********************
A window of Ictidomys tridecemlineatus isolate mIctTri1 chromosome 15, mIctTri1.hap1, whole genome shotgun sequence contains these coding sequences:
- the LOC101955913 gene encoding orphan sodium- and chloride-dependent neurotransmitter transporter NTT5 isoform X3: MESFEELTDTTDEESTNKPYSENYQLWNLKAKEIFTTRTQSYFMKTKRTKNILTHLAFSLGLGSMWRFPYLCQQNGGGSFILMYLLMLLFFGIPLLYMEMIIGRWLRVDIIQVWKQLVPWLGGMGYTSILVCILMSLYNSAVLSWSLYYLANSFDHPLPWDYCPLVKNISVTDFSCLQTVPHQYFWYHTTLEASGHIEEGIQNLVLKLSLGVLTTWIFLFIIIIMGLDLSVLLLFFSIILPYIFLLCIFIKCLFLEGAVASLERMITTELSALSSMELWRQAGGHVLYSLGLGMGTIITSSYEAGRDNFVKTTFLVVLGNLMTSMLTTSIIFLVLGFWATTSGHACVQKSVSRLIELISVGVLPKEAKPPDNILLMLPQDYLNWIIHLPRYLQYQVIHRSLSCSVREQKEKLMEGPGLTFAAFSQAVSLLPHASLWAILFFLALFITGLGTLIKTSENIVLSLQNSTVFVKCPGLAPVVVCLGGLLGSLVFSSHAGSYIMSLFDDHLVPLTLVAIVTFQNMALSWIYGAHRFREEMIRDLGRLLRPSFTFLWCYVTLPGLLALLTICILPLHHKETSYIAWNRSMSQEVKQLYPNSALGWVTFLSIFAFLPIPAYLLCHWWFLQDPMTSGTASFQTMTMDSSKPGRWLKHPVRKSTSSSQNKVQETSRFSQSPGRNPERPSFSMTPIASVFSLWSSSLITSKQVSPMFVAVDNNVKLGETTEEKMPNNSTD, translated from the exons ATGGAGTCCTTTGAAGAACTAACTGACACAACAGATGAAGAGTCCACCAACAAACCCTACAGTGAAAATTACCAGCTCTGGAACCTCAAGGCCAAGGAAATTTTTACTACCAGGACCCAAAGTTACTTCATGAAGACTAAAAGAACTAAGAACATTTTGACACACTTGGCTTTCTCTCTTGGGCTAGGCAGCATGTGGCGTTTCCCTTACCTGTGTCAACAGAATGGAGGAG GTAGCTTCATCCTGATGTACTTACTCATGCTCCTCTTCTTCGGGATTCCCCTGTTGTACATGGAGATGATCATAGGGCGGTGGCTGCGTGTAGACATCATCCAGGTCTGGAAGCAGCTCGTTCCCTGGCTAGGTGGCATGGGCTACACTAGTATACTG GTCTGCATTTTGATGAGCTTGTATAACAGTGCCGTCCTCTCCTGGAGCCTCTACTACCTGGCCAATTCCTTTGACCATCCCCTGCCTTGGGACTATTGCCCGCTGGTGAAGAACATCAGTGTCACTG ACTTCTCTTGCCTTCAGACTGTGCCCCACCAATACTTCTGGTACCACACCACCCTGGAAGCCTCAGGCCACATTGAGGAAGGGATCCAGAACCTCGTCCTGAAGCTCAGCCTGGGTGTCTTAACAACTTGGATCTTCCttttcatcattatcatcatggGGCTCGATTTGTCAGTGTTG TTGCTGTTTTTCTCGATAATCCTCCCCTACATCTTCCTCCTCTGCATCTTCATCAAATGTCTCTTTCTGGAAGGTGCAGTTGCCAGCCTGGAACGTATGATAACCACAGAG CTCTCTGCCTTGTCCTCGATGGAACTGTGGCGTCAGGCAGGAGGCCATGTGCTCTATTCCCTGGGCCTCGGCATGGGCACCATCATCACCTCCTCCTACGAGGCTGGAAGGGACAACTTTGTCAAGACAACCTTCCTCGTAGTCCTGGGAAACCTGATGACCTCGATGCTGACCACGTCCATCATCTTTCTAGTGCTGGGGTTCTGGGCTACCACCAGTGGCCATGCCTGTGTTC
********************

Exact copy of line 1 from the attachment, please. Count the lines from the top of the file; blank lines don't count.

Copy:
A window of Ictidomys tridecemlineatus isolate mIctTri1 chromosome 15, mIctTri1.hap1, whole genome shotgun sequence contains these coding sequences: